The Foolishness of the Cross—Lectionary Reflection for Lent 3B
18 For the message about the cross is foolishness to those who are perishing, but to us who are being saved it is the power of God. 19 For it is written,“I will destroy the wisdom of the wise,and the discernment of the discerning I will thwart.”
20 Where is the one who is wise? Where is the scribe? Where is the debater of this age? Has not God made foolish the wisdom of the world? 21 For since, in the wisdom of God, the world did not know God through wisdom, God decided, through the foolishness of our proclamation, to save those who believe. 22 For Jews demand signs and Greeks desire wisdom, 23 but we proclaim Christ crucified, a stumbling block to Jews and foolishness to Gentiles, 24 but to those who are the called, both Jews and Greeks, Christ the power of God and the wisdom of God. 25 For God’s foolishness is wiser than human wisdom, and God’s weakness is stronger than human strength.
26 Consider your own call, brothers and sisters: not many of you were wise by human standards, not many were powerful, not many were of noble birth. 27 But God chose what is foolish in the world to shame the wise; God chose what is weak in the world to shame the strong; 28 God chose what is low and despised in the world, things that are not, to reduce to nothing things that are, 29 so that no one might boast in the presence of God. 30 He is the source of your life in Christ Jesus, who became for us wisdom from God, and righteousness and sanctification and redemption, 31 in order that, as it is written, “Let the one who boasts, boast in the Lord.”
Ah, holy Jesus, how has thou offended,
that mortal judgment that on thee descended?
By foes derided, by the world rejected, O most afflicted!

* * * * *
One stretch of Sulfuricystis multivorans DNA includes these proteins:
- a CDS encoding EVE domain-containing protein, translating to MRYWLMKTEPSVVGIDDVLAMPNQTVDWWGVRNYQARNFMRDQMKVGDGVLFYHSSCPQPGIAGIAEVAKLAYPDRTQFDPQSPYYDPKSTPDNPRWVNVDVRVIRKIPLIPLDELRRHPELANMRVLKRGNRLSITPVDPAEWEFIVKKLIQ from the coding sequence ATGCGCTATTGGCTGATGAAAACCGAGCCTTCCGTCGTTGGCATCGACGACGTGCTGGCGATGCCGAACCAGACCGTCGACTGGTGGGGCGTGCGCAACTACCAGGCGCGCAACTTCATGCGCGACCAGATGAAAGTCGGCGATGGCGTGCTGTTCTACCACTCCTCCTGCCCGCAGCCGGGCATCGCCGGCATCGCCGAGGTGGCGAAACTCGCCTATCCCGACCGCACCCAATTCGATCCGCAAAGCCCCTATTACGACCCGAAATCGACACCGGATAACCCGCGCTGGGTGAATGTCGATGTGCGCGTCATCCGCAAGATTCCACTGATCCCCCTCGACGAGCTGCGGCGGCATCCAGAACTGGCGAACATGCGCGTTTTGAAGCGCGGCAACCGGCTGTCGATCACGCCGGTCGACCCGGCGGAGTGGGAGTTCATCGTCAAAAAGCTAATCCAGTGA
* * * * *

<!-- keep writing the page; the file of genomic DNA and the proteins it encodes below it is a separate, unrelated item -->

—Johannn Heerman (Chalice Hymnal, 210).
The scandal of the Gospel is that it is centered in a message about a crucified messiah. What is it about a figure who suffered a humiliating death on one of the cruelest forms of execution ever devised that would attract anyone? Truly it would be foolishness to embrace such a one as Jesus of Nazareth, who met his death on a Roman cross outside a city in a backwater part of the Roman Empire.
The cross continues to be a scandal. For some within the Christian community, the way in which Jesus is often portrayed as a means of satisfying the demands for blood on the part of a wrathful God causes angst. This is because some forms of atonement theory can look a lot like divine child abuse. Thus, for some, it seems as if it would be better if we eschew the message of Good Friday and simply skip from Palm Sunday to Easter, from one triumph to another. Of course, there are others who worry that a religious leader who dies on a cross might look like a loser. Who wants to be associated with a loser. Maybe we can photoshop out the cross and simply focus on a Jesus sitting on a throne. Nevertheless, Paul makes it clear to critics, both Jewish and Greek, ancient and modern, that he is going to “proclaim Christ crucified.” Just so you know, Paul’s not afraid of being associated with someone the world might consider a loser.
It’s appropriate to situate this word about the cross in an imperial context. The Romans valued power. They ruled a vast empire on the basis of their military might. They built roads that made commerce efficient, but just like our modern interstates, these roads had a military purpose. In fact, it was the Roman legions who built the roads so they could move quickly across the empire. The religions of the empire tended to emphasize power as well. The mystery religions promised their adherents access to power that was intoxicating. So, it’s not surprising that these young Christians in Corinth would have expected something similar from their religious tradition. Some of them might have been embarrassed by Paul’s preaching a gospel that placed the cross at the center.